From the ground metal collided with grass forming enormous gouges in the otherwise pristine field right outside the park pond. Nocturnal animals scattered as the tremors and sounds of tons of ship parts slammed into the ground. What was left was a shallow crater and blackened ground. In the middle of all of this wreckage was a pale man with light hair smeared in red.

Wash had been having a bad week. )

Jul. 19th, 2013


New Arrival

The City had never previously, for many reasons, found a need for any kind of prison system. But the rise of criminal activity, the addition of several individuals that couldn't be contained within Arkham, and the massive consistent corruption of Arkham itself was proving that there needed to be something else.

Arkham Asylum would stand as a place for the insane and the criminally insane alike. But Blackgate rose as a new home for those that needed a more secure holding. The City regretted the need for it, and it regretted the need for the people that would go in it. But the Cityborn were learning from the new criminal elements, and some were far too violent to be kept in Arkham any longer.

There would be a special cell, on a special floor, for a special face, as well.

If he was ever released from his current immobile prison in front of Dinah's shop.

A letter was sent mysteriously to Doctor Crane at Arkham, instructing him to transfer those patients and inmates to Blackgate that he deemed necessary. A letter was sent to the City Courts to do the same.

The newspaper the next day would splash a photograph of the ominous building, to let the whole population know what had happened while they slept. That a new building had literally grown from the very earth it now stood on, rumbling to life as if it were a great beast. The gates twisting out of the ground and raising high, commanding the separation of the law abiding and the law breakers. Usually the prison sat on an island, now it was positioned at the edge of the water, where it could be reached easily from both Arkham Asylum and Wayne Manor.

Jul. 4th, 2012


When Worlds Collide

Much searching had yielded very little of the City's liking. It had crossed the space it had known, unable to find anybody to it's liking. Was it just getting pickier, or were things really this slim? Surely no other could have picked up on what it had been able to do. All those it had confronted, those who had learned of the power it gained from the people it took, were dead now. Had not lived long enough to communicate the discovery to others. But there was no reason that it could think of that there would be so few.

When, finally, it had made the decision to cross into unknown space, it had not been a choice made lightly. There were risks, big risks, into entering the unknown. Not the least of which being that it could get itself, and every one of it's residents, killed by doing so. There was a chance - however small the City felt that chance was - that there was a greater being on the other side.

Pleasure came along with terror when it discovered the planet.

From the outside, everything appeared to be normal. Nothing strange about the way it looked. But it felt wrong. When the City scanned the people living on it, it knew why. The people there were as diverse as anything the City had ever found. In the very beginning, the first few seconds of the encounter, the City had decided that it was going to steal these residents. Take them for it's own. Everything had changed very quickly then, gone very wrong very fast.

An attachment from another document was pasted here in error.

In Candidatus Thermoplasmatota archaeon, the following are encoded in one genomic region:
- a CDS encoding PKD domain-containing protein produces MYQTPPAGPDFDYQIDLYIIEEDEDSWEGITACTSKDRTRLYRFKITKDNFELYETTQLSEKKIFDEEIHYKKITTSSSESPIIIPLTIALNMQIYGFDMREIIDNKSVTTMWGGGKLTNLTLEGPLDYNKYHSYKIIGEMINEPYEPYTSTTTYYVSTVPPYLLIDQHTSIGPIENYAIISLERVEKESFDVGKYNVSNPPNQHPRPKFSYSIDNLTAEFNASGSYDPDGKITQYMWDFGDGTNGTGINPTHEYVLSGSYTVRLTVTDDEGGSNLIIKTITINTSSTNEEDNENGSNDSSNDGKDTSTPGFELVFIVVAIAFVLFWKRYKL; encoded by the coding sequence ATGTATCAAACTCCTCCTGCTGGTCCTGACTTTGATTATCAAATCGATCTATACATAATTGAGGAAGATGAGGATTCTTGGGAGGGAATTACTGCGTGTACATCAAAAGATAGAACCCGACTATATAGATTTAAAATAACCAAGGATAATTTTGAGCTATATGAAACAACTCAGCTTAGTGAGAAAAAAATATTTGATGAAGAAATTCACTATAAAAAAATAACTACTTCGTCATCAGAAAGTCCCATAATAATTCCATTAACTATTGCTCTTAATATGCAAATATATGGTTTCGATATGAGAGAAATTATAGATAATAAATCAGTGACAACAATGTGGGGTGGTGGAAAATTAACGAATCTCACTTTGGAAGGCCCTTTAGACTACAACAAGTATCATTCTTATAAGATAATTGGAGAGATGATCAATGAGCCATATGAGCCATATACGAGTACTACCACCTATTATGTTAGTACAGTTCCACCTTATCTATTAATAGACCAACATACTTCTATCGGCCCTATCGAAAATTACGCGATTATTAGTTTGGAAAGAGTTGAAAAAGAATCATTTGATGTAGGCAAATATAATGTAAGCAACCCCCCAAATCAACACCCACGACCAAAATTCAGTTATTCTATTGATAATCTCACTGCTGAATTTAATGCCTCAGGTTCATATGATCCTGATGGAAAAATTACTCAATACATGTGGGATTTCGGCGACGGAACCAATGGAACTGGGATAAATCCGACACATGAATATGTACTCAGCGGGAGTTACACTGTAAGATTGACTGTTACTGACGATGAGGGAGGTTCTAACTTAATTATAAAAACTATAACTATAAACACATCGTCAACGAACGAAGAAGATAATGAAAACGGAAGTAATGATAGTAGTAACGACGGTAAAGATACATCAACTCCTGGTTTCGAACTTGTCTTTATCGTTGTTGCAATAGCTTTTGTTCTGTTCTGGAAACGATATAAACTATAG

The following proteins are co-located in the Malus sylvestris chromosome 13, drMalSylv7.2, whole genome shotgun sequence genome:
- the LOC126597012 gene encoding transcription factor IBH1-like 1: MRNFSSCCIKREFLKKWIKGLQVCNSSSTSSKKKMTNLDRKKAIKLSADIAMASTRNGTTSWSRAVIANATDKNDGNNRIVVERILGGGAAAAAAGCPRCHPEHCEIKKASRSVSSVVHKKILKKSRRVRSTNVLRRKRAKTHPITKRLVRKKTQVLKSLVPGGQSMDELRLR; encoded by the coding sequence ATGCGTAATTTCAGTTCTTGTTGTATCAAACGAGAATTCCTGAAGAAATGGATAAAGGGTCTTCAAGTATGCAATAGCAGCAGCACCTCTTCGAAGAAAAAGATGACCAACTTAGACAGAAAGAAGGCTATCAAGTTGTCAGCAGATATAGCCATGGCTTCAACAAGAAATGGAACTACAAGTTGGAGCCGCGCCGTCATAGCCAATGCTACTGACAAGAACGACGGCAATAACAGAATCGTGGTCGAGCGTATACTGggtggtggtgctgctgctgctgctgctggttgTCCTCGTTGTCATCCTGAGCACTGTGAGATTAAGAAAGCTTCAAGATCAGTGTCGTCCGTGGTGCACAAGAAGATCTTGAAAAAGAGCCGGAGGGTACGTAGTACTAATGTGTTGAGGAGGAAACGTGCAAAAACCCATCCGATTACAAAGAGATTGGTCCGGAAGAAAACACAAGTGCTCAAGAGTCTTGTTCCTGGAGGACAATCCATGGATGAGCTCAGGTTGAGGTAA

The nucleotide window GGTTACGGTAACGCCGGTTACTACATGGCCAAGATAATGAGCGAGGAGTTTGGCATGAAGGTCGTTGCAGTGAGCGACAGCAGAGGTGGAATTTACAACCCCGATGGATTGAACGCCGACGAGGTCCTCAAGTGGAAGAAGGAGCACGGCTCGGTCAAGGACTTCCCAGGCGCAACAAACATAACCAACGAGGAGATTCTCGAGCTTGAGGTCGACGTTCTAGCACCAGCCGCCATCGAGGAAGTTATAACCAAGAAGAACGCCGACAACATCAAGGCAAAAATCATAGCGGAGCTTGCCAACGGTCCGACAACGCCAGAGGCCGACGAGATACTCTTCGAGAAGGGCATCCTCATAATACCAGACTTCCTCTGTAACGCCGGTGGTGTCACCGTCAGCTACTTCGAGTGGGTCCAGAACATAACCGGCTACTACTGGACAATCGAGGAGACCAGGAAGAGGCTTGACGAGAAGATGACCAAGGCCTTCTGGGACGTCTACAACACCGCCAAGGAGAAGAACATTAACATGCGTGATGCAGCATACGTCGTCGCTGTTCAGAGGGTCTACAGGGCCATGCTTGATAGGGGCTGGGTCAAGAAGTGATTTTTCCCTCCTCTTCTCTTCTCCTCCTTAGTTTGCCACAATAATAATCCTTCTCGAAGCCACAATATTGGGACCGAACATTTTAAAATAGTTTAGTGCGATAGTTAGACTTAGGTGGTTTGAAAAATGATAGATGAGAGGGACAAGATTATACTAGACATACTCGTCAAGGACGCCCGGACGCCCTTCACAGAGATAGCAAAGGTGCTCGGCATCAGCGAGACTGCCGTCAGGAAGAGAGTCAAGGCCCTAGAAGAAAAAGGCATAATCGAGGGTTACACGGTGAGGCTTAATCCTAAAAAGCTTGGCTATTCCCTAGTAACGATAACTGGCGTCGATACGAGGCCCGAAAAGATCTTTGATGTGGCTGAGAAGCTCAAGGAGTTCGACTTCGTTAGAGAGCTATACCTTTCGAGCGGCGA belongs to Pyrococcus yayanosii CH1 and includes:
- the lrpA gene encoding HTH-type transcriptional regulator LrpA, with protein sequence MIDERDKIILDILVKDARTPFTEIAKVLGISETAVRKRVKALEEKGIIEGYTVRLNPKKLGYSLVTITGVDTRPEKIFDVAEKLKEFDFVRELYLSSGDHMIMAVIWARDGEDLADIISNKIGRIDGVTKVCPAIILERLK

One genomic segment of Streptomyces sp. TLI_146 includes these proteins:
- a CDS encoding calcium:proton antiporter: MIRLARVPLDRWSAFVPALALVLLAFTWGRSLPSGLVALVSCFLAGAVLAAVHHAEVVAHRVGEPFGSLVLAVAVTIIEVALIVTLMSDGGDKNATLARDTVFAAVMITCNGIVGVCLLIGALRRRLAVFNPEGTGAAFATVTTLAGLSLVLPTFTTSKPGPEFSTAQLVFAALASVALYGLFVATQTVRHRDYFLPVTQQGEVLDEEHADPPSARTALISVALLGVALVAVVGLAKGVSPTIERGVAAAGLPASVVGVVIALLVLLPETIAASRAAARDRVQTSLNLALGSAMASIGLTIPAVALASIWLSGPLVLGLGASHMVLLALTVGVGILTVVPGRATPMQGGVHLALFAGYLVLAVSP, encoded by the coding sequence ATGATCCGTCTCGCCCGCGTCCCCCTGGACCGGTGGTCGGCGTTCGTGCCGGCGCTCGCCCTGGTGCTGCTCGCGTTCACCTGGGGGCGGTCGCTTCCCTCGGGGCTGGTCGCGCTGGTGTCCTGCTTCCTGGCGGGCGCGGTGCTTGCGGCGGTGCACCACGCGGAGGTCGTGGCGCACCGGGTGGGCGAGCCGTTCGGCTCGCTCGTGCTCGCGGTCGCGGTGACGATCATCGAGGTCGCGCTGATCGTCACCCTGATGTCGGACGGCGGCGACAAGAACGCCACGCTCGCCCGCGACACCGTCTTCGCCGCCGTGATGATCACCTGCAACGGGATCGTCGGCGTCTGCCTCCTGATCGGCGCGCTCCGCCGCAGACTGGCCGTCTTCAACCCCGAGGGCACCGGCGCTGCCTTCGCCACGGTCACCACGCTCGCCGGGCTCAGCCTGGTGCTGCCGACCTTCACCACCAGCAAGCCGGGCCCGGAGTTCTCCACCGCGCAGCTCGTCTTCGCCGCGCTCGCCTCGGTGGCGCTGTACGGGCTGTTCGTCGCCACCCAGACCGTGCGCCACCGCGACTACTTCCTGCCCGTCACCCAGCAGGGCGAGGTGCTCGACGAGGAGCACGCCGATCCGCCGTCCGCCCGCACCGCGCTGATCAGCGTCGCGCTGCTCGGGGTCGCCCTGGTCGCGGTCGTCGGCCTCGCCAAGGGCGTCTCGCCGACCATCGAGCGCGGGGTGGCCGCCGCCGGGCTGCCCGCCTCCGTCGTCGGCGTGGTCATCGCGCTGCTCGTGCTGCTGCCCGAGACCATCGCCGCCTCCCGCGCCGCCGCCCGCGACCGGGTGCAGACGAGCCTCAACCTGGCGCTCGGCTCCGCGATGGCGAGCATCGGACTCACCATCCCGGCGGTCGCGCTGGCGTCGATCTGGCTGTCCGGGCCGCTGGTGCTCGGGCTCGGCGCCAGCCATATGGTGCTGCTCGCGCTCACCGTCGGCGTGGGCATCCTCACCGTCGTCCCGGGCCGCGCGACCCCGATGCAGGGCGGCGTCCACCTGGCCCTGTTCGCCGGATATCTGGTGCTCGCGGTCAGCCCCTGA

Before the City could act, the planet did. Ripping away pieces of the collection.

Jul. 1st, 2012


Moving (narrative)

The City needed more people. It needed fresh faces. The seeking through areas it had already been was churning up nothing that it wanted. It had made the decision that it was going to try new areas, new worlds.

It set it's new path.

It had hopes that it would be able to fill the emptiness it felt, find new sources of power, and new companions. It was at it's lowest residency in a very long time, and it didn't like that one bit. There was a chance of finding one of it's species, and it wasn't sure that if it did so, right now, that it would be able to win the fight. The risk was even greater because it was venturing into previously unseen territory, but it was a risk that had to be taken.

The City scanned the planets it passed, seeking.

Feb. 9th, 2011


We need to talk (City)

Baba sat in a quiet room, a bowl of water before her. She put her finger in it and started to make slow circles. It was an old trick really, scrying. There was always a chance someone could have wards up, or the City wouldn't allow for such. There was always a chance she could look into something or somewhere and be looked back at. Baba wasn't worried. She was waiting for something... )

Jan. 1st, 2011


Studying, Learning, Keeping, Watching (Game Start Narrative)

Frustrated with the way that things were going, not able to understand these people that it had brought in and their apparent inability to relax and go with the flow of things, their unwillingness to conform like the people who were it's natural born citizens, The City had decided it needed to round them all up and put them in one place. A place where they couldn't get out, where they could be kept calm and docile, where it could study them closely.

It chose Arkham Asylum. There were enough rooms within to harbor every person in their very own cell. It had both maximum and minimum security wings, floors actually. The higher up a person found there room within the walls of the asylum, the more they needed to be watched, sedated. Held on to. The asylum was also on an island. With only one gate allowing access into the rest of the city. It could secure the building very well. Make sure nobody wandered in that didn't need to be there. That nobody got any bright ideas about anything.